Technique and Technology: Script, Print, and Poetics in France 1470-1550 by Adrian ArmstrongTechnique and Technology: Script, Print, and Poetics in France 1470-1550 by Adrian Armstrong

Technique and Technology: Script, Print, and Poetics in France 1470-1550

byAdrian Armstrong

Hardcover | March 15, 2000

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Literary studies cannot neglect the study of books, the physical objects through which literary texts are transmitted. Book form is especially relevant to the literature of the late fifteenth and early sixteenth centuries, which saw the crucial shift from manuscript to print in Western Europe.This book examines manuscripts and printed editions of three major French writers of this key period: Jean Molinet, Jean Lemaire de Belges and Jean Bouchet. Presentational features which influence the reading of poems, such as layout, illustration, anthologization and paratext, are analysed. Thedevelopment of these features reflects a gradual change in the ways in which literary self-consciousness is manifested. In earlier texts, produced within an essentially manuscript culture, poets' creative investment in their work is exhibited primarily as formal virtuosity. As printing becomesdominant, such virtuosity tends to be rejected in favour of self-commentary and an apparently more personal discourse.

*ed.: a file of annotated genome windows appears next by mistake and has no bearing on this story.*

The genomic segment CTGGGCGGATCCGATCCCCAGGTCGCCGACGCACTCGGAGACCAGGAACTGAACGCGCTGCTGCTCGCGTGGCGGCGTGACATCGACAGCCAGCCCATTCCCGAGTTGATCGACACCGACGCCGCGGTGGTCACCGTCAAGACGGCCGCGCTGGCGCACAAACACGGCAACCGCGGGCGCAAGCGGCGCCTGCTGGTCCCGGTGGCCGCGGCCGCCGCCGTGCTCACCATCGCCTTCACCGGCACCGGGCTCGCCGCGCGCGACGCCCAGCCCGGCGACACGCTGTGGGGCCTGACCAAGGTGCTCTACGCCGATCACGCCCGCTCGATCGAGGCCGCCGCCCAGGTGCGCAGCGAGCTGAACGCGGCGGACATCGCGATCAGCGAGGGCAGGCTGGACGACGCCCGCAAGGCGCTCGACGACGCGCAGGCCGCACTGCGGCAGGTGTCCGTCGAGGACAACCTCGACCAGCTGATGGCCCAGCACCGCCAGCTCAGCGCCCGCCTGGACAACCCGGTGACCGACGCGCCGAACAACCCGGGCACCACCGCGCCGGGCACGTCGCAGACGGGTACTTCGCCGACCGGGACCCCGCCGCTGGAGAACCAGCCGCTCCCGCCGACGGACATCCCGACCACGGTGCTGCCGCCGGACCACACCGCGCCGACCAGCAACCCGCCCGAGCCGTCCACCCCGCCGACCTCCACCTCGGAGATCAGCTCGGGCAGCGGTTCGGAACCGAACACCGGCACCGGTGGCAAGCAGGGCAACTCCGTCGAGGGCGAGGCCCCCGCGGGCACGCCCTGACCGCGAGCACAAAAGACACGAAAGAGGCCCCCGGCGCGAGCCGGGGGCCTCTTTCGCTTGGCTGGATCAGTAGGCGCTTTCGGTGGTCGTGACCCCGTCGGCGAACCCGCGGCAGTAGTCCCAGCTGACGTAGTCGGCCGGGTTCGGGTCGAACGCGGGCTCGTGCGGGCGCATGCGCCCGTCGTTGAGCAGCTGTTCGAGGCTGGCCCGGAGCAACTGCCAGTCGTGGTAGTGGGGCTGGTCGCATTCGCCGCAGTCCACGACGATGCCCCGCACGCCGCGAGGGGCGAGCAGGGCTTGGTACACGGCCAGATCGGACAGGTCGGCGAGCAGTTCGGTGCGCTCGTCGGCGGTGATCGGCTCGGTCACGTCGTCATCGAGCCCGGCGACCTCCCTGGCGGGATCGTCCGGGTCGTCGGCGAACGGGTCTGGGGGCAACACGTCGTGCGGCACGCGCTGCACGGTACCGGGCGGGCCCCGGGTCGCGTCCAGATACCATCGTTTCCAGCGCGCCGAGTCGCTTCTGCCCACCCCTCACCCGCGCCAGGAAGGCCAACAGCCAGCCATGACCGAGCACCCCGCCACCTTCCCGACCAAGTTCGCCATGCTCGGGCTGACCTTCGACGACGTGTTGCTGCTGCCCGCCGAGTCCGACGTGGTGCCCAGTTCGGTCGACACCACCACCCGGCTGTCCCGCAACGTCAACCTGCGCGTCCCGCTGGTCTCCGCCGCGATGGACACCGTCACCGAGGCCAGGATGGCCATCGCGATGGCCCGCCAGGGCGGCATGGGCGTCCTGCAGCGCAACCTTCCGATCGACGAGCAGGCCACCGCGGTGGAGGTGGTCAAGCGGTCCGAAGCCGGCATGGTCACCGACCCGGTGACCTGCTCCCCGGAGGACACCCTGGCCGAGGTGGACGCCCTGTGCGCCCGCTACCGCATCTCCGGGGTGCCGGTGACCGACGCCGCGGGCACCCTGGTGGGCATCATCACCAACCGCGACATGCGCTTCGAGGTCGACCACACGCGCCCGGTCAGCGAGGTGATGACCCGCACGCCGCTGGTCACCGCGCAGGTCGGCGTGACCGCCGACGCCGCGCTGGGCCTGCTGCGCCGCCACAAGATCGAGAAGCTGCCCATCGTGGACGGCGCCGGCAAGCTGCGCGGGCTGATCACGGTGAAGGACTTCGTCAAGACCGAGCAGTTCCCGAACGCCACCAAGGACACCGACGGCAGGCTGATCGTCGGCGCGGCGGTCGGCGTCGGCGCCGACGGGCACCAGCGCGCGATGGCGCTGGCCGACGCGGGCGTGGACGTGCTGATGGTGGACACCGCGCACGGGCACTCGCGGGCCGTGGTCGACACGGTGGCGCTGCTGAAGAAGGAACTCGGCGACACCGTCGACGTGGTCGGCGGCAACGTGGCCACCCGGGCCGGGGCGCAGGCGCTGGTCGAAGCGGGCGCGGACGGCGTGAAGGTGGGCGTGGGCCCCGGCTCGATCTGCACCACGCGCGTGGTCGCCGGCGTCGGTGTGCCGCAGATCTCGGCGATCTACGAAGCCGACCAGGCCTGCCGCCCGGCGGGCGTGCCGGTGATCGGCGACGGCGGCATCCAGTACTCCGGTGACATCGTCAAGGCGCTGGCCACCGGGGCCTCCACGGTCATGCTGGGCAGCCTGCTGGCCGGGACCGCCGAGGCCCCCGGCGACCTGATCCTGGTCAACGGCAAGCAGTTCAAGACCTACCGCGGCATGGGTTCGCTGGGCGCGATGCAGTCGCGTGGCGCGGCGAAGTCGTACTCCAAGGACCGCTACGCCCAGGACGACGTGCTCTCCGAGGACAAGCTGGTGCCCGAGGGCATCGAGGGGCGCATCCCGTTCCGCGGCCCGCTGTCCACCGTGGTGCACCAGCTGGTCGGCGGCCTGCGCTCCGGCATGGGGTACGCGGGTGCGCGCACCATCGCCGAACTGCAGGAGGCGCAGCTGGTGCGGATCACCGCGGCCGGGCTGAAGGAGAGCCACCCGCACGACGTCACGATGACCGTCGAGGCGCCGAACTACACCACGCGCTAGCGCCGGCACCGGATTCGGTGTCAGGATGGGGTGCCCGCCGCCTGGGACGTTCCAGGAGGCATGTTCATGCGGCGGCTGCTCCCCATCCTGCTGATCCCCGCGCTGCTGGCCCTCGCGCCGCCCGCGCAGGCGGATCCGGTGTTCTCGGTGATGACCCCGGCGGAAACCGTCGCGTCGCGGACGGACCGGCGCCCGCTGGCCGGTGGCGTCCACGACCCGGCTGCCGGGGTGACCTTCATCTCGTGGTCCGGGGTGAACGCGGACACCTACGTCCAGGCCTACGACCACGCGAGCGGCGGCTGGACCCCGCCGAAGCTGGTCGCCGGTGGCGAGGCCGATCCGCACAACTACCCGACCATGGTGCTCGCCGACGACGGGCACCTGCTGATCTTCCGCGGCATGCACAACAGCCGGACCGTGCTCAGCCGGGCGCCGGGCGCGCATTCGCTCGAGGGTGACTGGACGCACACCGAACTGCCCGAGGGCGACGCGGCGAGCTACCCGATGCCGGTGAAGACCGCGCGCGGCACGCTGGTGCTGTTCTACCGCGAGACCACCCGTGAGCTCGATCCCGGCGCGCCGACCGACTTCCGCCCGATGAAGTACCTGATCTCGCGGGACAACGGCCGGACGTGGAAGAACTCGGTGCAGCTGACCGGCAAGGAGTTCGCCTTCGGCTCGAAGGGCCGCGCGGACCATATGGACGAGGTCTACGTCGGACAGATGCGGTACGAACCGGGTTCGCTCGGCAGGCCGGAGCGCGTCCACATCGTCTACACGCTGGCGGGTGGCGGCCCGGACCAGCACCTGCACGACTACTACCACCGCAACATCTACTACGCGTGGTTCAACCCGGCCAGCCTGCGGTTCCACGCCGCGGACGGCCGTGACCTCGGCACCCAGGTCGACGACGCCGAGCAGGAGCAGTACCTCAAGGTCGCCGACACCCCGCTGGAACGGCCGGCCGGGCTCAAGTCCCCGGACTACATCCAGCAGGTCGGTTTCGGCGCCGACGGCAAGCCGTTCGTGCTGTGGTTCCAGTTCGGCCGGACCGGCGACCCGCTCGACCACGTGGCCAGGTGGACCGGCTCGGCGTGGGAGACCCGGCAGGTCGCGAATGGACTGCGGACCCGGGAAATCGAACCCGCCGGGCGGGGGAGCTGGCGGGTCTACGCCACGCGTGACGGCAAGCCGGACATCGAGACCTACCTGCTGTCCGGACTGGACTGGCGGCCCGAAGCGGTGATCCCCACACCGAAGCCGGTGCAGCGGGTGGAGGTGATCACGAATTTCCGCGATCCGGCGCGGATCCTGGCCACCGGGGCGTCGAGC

Adrian Armstrong is Lecturer in French, University of Manchester
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Title:Technique and Technology: Script, Print, and Poetics in France 1470-1550Format:HardcoverPublished:March 15, 2000Publisher:Oxford University PressLanguage:English

The following ISBNs are associated with this title:

ISBN - 10:0198159897

ISBN - 13:9780198159896

Reviews

Table of Contents

Introduction1. Manuscripts of Molinet's poetry2. Editions of Molinet's poetry3. Manuscripts of Lemaire's poetry4. Editions of Lemaire's poetryConclusionBibliographyIndex

Editorial Reviews

`a brilliant, tightly structured, and fully argued analysis ... combining solid traditional bibliography happily with modern theoretical concepts, he says important things about how literary figures envisaged their work, and how physical presentation affects what they meant to say.'Stephen Rawles, June 2001